Walking towards hope (8/9)

Sriram does a lap of backstroke at The League Club, Chennai. His parents introduced him to swimming at the age of seven after a doctor suggested hydropathy as treatment. Sriram has been training under U Sathish Kumar, swim coach for children with special needs, for one year now. Sriram won four gold medals in as many events at two swim meets for para-athletes held last year in Tamil Nadu.


Walking towards hope (9/9)

Dr J Paul Devasagayam, Area Director, Special Olympics Bharat, Tamil Nadu, reviews Sriram Srinivas's progress with his mother, R Vanitha, during one of their monthly meetings at his 100-square-foot office in Purasawalkam, Chennai.


Is your workplace creating an environment of stress?

The WHO lists the factors that make a workplace stressful and offers suggestions on how organizations can reduce employees' workplace stress
Aaheli Dasgupta

What is workplace stress?

Any response people may have when presented with work demands and pressures, and which challenges their ability to cope can be called workplace stress.

How is work pressure different from workplace stress?

Pressure is a very important aspect of any workplace; it helps a person stay motivated and alert. However, when pressure becomes excessive, it can be more damaging than productive.

What makes a workplace stressful?

Stress is experienced by individuals differently. However many agree that the less support a person receives, the more likely they are to experience stress at work. It has been found that the way work has been designed and the way organizations are managed are primary factors that determine whether a workplace can be harmful. A reference document created by the WHO ( World Health Organization) terms these 'stress related hazards' and identify them in nine categories. These may serve as potential red flags to look out for. They include:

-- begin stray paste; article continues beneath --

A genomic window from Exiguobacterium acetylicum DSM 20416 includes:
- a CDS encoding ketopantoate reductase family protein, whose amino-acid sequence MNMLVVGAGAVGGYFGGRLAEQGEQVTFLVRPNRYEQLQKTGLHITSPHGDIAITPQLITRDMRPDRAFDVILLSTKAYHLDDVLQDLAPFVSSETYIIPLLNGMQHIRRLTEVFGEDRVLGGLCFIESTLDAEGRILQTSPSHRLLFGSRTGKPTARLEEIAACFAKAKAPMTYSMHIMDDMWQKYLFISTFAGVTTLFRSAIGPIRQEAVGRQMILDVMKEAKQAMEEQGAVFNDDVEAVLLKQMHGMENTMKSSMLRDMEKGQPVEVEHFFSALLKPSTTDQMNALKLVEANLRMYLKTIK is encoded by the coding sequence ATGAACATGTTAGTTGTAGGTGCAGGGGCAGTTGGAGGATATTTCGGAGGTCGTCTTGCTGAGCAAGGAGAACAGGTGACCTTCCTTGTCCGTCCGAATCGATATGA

• Lack of support from the organization (in terms of resources, help etc.)

  • Lack of clarity about organizational vision and practices

  • Poor communication from managers 

  • Unclear job role

  • Too much work or too little work

  • Lack of growth, financially or work-wise

  • Unequal/insufficient pay

  • Job insecurity

  • Little or no decision making power

  • Underutilization of skill

  • Inflexible or unpredictable working hours

  • Inadequate or unsupportive supervision

  • Poor working relationships

  • Bullying, harassment or violence

What could an organization do to make the workplace healthy?

Several organizational factors can influence or create stress related hazards at a workplace. An organization can ensure the following to make the workplace healthy:

  • Ensuring that employees are aware about the structure, practices and purpose of the organization

  • Ensuring that the job requirement and employee's skill match

  • Clear job role and expectations

  • Clear communication channels in the organisation

  • Ensuring an amicable workplace environment

This list has been curated from Work and Organization Stress by WHO.